Thyssenkrupp's failure to seek Section 232 tariff exclusions doomed constitutional challenge

16 March 2021 00:00


Thyssenkrupp Materials North America lacked a critical piece in its discrimination challenge against the US Commerce Department’s national security tariff exemption system: The company didn't apply for relief on the steel and aluminum imports that it wanted excluded from the levies.

As a result, Thyssenkrupp failed in its bid to convince a three-judge panel at the Court of International Trade that the exclusion process violated the Constitution’s Uniformity Clause, which requires “all duties, imposts and excises” to be taxed at the same rate wherever found in the country.

“Complaint does not challenge how the regulation was applied to a specific exclusion request from Thyssenkrupp, but rather that the regulations require Thyssenkrupp to apply for an exclusion in the first place,” CIT Judge Jane Restani, writing on behalf of the panel, said in the March 10 opinion granting the federal government’s request to dismiss the case.

“Should Thyssenkrupp request such an exclusion and be denied, it may seek this remedy,” Restani said.

The opinion is the trade court’s latest to validate Commerce’s regulations promulgated under Section 232 of the Trade Expansion Act 1962. Former President Donald Trump invoked the rarely used tariff authority three years ago to impose tariffs of 10 percent on aluminum and 25 percent on steel in the name of national security.

The product exclusion system was also created under Section 232 to provide relief to domestic companies that can’t obtain the metal items in the US market. Commerce's decision-making, however, has frustrated thousands of applicants and drawn congressional scrutiny. The department's own internal watchdog has even raised issues, including poor record-keeping of ex parte communications.

While the CIT has reviewed a handful of lawsuits appealing Commerce's decisions to reject importers' specific exclusion requests, the department has so far avoided liability by settling those cases with individual plaintiffs.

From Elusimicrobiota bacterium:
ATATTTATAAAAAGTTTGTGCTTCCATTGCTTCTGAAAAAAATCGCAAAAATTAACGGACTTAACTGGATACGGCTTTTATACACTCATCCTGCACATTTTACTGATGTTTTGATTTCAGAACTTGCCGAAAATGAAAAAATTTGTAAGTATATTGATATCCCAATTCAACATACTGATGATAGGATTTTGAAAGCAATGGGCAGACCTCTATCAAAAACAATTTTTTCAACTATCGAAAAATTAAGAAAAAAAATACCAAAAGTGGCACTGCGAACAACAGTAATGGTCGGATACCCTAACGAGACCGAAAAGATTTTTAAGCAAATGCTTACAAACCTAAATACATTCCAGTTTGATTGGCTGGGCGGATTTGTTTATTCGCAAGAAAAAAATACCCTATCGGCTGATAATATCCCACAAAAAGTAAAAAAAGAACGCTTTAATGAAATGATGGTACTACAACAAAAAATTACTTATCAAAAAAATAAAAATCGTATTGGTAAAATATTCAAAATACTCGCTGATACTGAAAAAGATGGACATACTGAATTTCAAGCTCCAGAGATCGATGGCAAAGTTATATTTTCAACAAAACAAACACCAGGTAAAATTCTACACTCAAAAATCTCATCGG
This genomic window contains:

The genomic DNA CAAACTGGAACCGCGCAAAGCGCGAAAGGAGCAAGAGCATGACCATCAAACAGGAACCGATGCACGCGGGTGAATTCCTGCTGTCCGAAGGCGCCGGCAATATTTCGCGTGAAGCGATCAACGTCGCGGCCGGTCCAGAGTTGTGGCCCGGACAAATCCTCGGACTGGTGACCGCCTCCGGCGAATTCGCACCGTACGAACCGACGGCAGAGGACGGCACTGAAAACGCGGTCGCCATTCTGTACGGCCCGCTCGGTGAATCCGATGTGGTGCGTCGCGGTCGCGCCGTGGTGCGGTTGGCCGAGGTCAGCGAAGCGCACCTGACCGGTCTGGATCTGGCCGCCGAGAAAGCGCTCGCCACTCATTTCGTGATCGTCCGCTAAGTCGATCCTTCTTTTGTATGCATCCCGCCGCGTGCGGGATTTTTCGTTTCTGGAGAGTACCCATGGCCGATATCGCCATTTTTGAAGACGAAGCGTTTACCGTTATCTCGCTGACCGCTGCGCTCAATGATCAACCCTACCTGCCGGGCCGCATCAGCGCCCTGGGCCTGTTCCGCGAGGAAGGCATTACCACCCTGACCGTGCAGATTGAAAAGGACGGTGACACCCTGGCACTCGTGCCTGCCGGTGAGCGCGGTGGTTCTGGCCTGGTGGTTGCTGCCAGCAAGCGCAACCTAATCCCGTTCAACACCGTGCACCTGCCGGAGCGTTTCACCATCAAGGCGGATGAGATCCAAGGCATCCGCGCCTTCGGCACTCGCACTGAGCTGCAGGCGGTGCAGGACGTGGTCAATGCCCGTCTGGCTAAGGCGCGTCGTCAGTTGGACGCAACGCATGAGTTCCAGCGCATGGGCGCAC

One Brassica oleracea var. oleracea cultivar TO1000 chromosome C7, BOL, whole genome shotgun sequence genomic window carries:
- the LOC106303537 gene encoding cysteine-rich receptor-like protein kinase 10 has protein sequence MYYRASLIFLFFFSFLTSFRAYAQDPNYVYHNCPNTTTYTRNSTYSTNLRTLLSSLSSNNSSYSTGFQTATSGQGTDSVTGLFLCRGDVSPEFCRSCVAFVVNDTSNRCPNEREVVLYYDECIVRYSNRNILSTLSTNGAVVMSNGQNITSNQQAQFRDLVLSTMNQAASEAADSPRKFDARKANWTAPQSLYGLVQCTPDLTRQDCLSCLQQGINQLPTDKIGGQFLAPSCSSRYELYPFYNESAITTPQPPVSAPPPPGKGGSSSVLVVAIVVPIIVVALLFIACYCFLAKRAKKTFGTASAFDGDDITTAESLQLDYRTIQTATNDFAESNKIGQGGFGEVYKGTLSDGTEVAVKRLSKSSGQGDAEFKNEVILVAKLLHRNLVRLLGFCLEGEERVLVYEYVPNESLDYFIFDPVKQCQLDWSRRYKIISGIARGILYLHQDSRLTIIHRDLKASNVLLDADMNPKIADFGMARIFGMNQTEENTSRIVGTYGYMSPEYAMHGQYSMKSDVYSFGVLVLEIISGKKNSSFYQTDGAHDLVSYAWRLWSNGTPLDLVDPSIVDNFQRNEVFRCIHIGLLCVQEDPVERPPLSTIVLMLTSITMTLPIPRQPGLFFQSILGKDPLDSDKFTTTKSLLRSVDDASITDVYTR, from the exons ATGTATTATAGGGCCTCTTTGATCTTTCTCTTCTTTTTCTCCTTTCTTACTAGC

JSW Steel was the first to challenge Commerce for rejecting the Indian steelmaker’s tariff relief requests for slab imports. Turkey’s Borusan Mannesman Pipe and Russia’s NLMK also made similar claims against Commerce for rejecting their requests in their respective suits. The department settled with those individual companies.

While those cases were being reviewed, Thyssenkrupp filed its complaint last April in attempt to get a refund for all the duties the company has paid, including interest, on imports under the harmonized tariff schedule classifications for which other parties got exclusions. The company also sought an injunction to prevent the Customs and Border Protection from collecting the Section 232 duties for which any requestor has received an exclusion.

Uniformity clause

In contrast with the other suits, Thyssenkrupp’s legal bid raised broader arguments on why Commerce’s exclusion process was unlawful. The case, filed last April, was the first constitutional challenge against the process raising uniformity clause violations.

When Commerce excludes a steel or aluminum product from the Section 232 tariffs, Thyssenkrupp wants the department to automatically apply that exemption to all imports — not just for the company that first asked for and got the relief.

But because the exclusions are based on companies’ applications, Thyssenkrupp argues that the situation creates different tax treatments for importers across states and, therefore, runs afoul of the Uniformity Clause.

The CIT rejected this claim because the White House proclamations that called for the Section 232 levies, as well as the rule that set the exclusion process, outlined non-geographic criteria for companies applying for tariff relief and, therefore, passed a “simple test” set by the Supreme Court in the 1983 decision in US v. Ptasynski. That decision held that if the regulation or law provided non-geographic criteria, then it doesn't violate the Uniformity Clause.

Beyond Section 232

Thyssenkrupp also argued that the rule that created the exclusion process “impermissibly exceeds the bounds” of Section 232 and the White House proclamations that ordered the steel and aluminum tariffs. The subsequent changes to those tariff orders were issued beyond Section 232’s statutory deadlines, the company said, borrowing Turkish steel importer Transpacific’s winning argument against the tariff authority in 2020.

The CIT, however, sided with Commerce’s interpretation of deference in rulemaking. Contrary to Thyssenkrupp’s argument, the proclamations don’t require the department to extend a product-based exclusion automatically to all importers and they also don’t require or prohibit the extension of the exemptions to parties other than the applicant, the court said.

“The Proclamations leave a gap for Commerce to fill in the details, and Commerce has broad discretion to do so,” the opinion said.

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